To Dylan, it’s not in a merchant’s interest to make customers pay more, and consumers are the ones who ultimately decide with their wallets, after all.
Gary said that Atome does not work with merchants to pass on additional fees to consumers on their end. Of course, this doesn’t equate that merchants aren’t doing such.
“We are also very careful and selective when onboarding merchants,” Gary added. “We conduct regular reviews and check-ins with our merchant partners. Our Atome customer service is also on alert of such practices when reported by customers.”
Optimising for the future
Regardless of price hikes, though, financial experts have been wary of BNPL companies, especially because of their unregulated nature.
In fact, we’ve spoken to a few Malaysian financial bloggers about the subject, and many of them advise against using BNPL services.
However, some BNPL companies such as Split seem to be introducing certain features that might help consumers with their finances.
“We’ve refocused our BNPL business for profitability rather than growth, and in parallel, we’re pioneering a new debt-free affordability tool called Save Now Buy Later (SNBL),” Dylan shared about Split’s upcoming plans.
With SNBL, customers are rewarded with discounts for saving up monthly to buy in the future from a service’s SNBL merchants.
On the other hand, myIOU has recently launched a co-branded VISA prepaid card that rewards loyal consumers. With the card, consumers can spend at any merchant that accepts VISA and convert the purchase into a BNPL transaction afterward.
According to Gwen, this is currently in the pipeline and pending BNM approval.
Meanwhile, Atome is expanding its service beyond its “pay in 3” programme to offer more deferred payment options. Gary also said that the company is expanding its verticals to start offering F&B, hospitality, travel, automotive, and hypermart products for its users.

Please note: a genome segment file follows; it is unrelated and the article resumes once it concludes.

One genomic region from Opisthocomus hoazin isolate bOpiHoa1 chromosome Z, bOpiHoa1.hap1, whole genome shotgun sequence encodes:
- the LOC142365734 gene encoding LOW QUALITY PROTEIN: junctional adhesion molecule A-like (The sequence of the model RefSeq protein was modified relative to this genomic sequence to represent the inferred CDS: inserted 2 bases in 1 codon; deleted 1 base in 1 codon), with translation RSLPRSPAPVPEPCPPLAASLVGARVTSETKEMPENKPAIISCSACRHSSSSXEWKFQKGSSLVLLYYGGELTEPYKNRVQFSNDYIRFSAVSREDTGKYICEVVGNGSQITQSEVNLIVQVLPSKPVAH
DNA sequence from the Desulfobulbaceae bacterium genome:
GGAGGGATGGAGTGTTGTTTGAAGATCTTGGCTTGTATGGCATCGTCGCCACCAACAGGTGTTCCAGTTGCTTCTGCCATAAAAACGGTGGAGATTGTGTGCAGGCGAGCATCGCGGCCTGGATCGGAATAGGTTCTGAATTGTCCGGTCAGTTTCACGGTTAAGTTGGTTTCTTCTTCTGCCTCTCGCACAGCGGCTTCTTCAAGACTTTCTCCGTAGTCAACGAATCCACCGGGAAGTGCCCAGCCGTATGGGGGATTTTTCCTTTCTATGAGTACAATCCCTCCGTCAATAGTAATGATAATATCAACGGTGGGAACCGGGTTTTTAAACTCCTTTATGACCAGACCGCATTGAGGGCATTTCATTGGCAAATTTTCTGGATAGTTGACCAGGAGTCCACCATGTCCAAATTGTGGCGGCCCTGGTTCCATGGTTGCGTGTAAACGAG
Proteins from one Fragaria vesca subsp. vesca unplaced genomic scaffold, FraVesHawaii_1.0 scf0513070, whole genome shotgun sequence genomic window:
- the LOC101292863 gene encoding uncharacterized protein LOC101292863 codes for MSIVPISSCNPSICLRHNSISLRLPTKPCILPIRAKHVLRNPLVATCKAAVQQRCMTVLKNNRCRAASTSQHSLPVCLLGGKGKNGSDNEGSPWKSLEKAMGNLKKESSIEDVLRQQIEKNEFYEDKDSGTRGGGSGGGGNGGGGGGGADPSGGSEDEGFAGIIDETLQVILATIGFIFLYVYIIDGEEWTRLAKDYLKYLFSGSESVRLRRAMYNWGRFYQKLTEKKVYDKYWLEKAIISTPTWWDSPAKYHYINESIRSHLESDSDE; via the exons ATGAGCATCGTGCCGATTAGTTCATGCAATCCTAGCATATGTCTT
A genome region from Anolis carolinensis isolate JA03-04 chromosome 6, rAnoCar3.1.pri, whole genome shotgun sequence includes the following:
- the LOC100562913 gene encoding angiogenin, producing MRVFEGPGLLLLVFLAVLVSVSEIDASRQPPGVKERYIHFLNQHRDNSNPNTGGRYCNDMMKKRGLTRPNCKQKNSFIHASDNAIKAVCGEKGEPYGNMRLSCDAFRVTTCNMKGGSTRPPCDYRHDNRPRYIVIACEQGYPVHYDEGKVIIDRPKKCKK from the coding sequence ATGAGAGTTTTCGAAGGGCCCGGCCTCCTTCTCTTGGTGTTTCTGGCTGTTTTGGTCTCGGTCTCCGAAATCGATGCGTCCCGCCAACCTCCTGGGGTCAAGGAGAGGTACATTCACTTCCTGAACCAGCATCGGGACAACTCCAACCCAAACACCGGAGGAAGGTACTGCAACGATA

“At the same time, we also want to enhance the customer experience and promote responsible use of BNPL,” he shared.
According to him, the way Atome has done this includes adding a Malay language feature and launching a iBNPL partnership with PayHalal, a Syariah-compliant payment gateway that allows riba-free, 0% interest payment.
Did you know: In Islamic finance, riba refers to interest charged on loans or deposits. Religious practice forbids riba.
“Unlike credit cards where customers can ‘roll over’ outstanding balance and are charged interest, Atome customers are prevented from further usage until they settle outstanding payments,” Gary added.
While the BNPL companies we spoke to monetise from the merchant’s end, some BNPL models do charge interest fees on late payments.
Thus, it’s smart to always do your own research on a service before utilising it, and of course, there are recommended practices to observe when deciding to use a BNPL service.
Previously, we spoke to Malaysian personal finance bloggers to learn their recommendations and words of caution for the usage of BNPL, and shared our findings here.
Featured Image Credit: Split / Atome